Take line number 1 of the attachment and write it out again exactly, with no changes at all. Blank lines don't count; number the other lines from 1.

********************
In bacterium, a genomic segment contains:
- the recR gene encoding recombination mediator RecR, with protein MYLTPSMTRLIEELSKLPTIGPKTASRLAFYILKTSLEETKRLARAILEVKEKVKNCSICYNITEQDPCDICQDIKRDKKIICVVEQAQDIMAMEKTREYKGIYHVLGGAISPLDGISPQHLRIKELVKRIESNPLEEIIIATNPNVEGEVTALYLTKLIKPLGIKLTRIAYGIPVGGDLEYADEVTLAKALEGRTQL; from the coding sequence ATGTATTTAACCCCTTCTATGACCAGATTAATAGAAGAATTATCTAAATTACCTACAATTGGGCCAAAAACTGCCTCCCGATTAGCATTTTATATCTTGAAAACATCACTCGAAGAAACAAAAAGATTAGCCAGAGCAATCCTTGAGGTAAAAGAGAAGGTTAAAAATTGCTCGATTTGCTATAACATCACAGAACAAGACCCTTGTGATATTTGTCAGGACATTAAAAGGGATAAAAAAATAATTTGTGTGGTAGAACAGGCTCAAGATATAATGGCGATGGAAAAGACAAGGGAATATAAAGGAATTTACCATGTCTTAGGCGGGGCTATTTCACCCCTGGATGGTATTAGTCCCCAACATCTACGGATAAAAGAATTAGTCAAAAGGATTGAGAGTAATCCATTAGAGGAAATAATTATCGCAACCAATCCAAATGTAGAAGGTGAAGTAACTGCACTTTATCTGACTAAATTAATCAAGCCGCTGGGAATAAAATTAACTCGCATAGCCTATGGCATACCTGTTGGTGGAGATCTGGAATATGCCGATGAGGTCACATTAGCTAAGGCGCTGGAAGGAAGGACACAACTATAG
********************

In bacterium, a genomic segment contains: